NEW YORK (AP) — She's the darling of Broadway. He's the champion of cutting-edge theater in New York.
Her Tony Award-winning musicals — like the revivals of "Pippin" and "Porgy and Bess" — soar with emotion and splendor. His are likely to involve a cocktail, a mask or a half-dressed dwarf.
Talk about drama in a relationship: Diane Paulus and Randy Weiner are celebrating their 19-year marriage this year, he a producer and writer winking on the outside of the conventional theater world, and she a director fighting for change from within.
"We're always looking for ways out of what people think is traditional theater," says Weiner during a joint interview with his wife. "Audiences want to go along. They really want to try something different."
Paulus and Weiner were high-school sweethearts, both graduates of Harvard University who return to teach. They're also parents of two girls, ages 9 and 7. Most couples finish each other's sentences. In this marriage, they retell each other's stories.
"Was that yours?" she asks him after comparing theater to the world of sports. "Yes," he laughs. "That's something I said to you. I have proof — I love sports."
They are also a couple with a full plate: Paulus on this day is working on "Finding Neverland," a Peter Pan musical she will take back to Harvard. Weiner is about to visit his "Queen of the Night," a new immersive nightclub-opera-circus in the basement of the Paramount Hotel in Times Square.
They have also teamed up to help open their female-centric Cirque du Soleil show "Amaluna" in New York, a show that perfectly captures their twin loves — Shakespeare's "The Tempest" melded with jaw-dropping circus tricks.
Paulus and Weiner have simply become the ones to watch to see how spectacle, commercial and cool come together, but they are also deeply invested in trying to save the theater experience, one in danger of withering.
This is what they despise: a passive audience comes in and sits in a theater. The houselights go down and go up on the stage. Over the course of two hours, the audience cries or laughs or spaces out. Then they clap at the end and sleepily file out.
"We're in a profession where a patient can be dying on the operating table and everybody just lets it happen," Paulus says. "If you're in an operation and it's not going well, you bring out the electric paddles. You don't fall asleep and let it happen."
Few fall asleep at their shows. In fact, one of Weiner's biggest hits is "Sleep No More," an immersive, mask-filled, genre-bending show he helps produce that mixes film noir and "Macbeth." He's also behind "Beacher's Madhouse," shows in Las Vegas and Los Angeles that are populated by burlesque dancers and midget impersonators, and The Box, a club in New York and London that features nude transvestites.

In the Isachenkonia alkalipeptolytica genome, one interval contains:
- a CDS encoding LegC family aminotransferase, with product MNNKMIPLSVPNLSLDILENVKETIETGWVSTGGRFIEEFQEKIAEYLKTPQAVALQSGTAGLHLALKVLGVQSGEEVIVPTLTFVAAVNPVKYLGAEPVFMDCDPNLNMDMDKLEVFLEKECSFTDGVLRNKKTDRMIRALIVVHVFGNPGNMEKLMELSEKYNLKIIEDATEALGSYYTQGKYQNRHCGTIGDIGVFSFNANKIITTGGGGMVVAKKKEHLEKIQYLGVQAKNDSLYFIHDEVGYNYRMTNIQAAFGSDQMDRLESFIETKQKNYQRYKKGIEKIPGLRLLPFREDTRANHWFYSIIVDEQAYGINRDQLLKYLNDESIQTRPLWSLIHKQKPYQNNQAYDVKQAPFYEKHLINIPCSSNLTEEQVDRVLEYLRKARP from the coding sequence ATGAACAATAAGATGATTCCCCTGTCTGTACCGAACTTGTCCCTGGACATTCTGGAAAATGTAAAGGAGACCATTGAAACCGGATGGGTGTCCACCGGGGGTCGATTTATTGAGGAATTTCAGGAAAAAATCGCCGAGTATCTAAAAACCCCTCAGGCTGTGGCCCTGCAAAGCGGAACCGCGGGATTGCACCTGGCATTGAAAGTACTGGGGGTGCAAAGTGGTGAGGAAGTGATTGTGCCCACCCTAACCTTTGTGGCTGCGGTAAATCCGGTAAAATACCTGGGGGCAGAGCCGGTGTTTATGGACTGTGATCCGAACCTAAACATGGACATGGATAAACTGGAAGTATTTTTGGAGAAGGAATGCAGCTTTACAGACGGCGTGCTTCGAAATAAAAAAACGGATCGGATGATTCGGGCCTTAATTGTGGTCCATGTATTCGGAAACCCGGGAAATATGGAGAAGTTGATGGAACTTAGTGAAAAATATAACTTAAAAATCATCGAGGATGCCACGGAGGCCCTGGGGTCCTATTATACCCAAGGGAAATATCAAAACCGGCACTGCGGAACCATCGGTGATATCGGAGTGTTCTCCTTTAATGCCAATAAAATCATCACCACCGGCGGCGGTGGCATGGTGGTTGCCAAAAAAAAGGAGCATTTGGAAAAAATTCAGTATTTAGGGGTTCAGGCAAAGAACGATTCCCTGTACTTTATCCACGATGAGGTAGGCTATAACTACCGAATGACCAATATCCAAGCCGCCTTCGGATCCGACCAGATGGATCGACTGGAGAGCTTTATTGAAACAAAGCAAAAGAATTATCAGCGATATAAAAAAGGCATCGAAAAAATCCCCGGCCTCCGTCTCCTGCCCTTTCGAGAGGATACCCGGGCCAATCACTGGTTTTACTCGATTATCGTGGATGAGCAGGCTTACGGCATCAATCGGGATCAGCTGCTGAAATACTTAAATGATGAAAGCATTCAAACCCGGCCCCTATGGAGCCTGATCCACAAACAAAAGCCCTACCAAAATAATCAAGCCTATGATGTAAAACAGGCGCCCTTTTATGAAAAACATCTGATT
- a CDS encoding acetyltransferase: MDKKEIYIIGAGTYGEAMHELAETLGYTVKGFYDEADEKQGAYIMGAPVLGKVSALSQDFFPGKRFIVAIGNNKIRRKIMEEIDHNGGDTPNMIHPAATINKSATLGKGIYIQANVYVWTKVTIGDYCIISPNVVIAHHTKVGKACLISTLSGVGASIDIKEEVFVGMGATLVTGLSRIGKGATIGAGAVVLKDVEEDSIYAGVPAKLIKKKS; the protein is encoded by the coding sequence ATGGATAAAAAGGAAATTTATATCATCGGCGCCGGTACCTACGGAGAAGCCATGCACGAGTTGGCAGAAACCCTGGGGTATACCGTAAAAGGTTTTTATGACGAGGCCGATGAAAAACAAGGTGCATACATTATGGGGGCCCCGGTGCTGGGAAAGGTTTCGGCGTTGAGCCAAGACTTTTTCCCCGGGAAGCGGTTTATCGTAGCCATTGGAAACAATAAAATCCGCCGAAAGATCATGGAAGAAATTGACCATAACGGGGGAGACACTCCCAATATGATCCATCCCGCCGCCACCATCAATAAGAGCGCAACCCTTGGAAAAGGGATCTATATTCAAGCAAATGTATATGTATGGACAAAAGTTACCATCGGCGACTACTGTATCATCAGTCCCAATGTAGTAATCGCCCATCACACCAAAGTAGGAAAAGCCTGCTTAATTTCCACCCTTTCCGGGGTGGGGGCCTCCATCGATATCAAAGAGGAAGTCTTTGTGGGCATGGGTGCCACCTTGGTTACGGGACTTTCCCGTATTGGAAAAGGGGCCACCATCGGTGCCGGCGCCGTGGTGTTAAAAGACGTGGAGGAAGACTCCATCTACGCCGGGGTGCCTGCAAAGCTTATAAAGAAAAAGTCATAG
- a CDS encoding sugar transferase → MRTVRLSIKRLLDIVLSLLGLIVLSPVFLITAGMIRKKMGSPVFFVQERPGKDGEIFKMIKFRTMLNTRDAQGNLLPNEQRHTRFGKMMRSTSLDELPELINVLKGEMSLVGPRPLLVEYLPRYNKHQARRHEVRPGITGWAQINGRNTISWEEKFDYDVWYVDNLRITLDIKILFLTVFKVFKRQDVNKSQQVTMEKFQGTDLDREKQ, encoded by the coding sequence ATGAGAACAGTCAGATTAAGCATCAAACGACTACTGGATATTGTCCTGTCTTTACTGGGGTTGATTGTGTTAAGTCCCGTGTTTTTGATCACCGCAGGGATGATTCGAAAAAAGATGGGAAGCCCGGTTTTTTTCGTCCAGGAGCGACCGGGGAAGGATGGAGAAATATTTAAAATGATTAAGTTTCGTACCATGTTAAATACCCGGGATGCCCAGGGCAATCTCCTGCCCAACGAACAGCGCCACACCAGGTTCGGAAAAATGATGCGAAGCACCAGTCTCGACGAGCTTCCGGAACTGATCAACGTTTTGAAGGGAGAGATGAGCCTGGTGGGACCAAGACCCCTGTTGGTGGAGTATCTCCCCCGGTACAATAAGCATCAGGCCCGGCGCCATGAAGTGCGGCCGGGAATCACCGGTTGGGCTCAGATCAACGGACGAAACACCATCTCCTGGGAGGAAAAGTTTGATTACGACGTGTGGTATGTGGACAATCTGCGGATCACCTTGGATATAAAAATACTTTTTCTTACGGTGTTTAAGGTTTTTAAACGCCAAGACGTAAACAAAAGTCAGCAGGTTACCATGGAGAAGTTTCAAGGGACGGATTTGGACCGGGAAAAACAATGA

As naughty as his shows are, Weiner is not. He doesn't smoke or drink and says he likes to explore dark places but not stay there. "He's the straightest guy," says Paulus, laughing. "Our daughters are like, 'What does daddy do?' We're like, 'He runs the circus.'"
For her part, Paulus has quickened pulses on Broadway with a revival of "Pippin" that includes fire jugglers, knife throwing and contortionists. Her "Hair" had actors running around the theater and ended with a dance party onstage with the audience. She recently directed the musical "Witness Uganda" at Harvard that hosted a discussion session after every show.
For them, a theatrical experience shouldn't be limited to the staid Broadway venues and their aging, mostly white audiences. Vibrant theater can be found in nightclubs, rock concerts, street fairs, even their daughter's fourth-grade musical. That doesn't mean their twists work everywhere.
"You can't force it. I think we're always very sensitive to that. Far be it from us to dictate," says Paulus. "Yeah, do your Chekhov play and don't have cellphones on and don't let anyone eat popcorn. That's right for that. But theater can be all these other things. Why not open up the form?"
The show that put them on the map was "The Donkey Show," a 1999 reimagining of "A Midsummer Night's Dream" as a disco-era karaoke. It ran for years downtown and has traveled across the globe. But it came after years of toiling on the Lower East Side with no money.
They tried all kinds of tricks to get attention for their quirky shows, including hosting ladies' nights, offering money-back guarantees and even borrowing red velvet ropes from restaurants to make everything seem exclusive.
"We'd get a little review in the Village Voice and we'd be like, 'Wow. We made it!' And then six people would show up," Paulus recalls. Those were years that taught them about how marketing meets art.
"This idea that popular equals commercial, which equals pandering, is something I think we just both rejected because of our deep respect for the highest forms of pop culture."
These days, the couple is in high demand. Paulus is the artistic director of the American Repertory Theater at Harvard and will direct two shows next season, and Weiner has become the go-to man for immersive theater. He's had a hand in the David Byrne musical "Here Lies Love" and the electro-pop opera "Natasha, Pierre & the Great Comet of 1812."
"Every day I have some new cool project that comes my way," he says. "It's kind of an enviable position. But I have to admit, there's a side of me that says, 'So immersive's so hot, maybe I should get back into proscenium.' It's the contrarian in me."
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- Performing Arts
- Diane Paulus
- Randy Weiner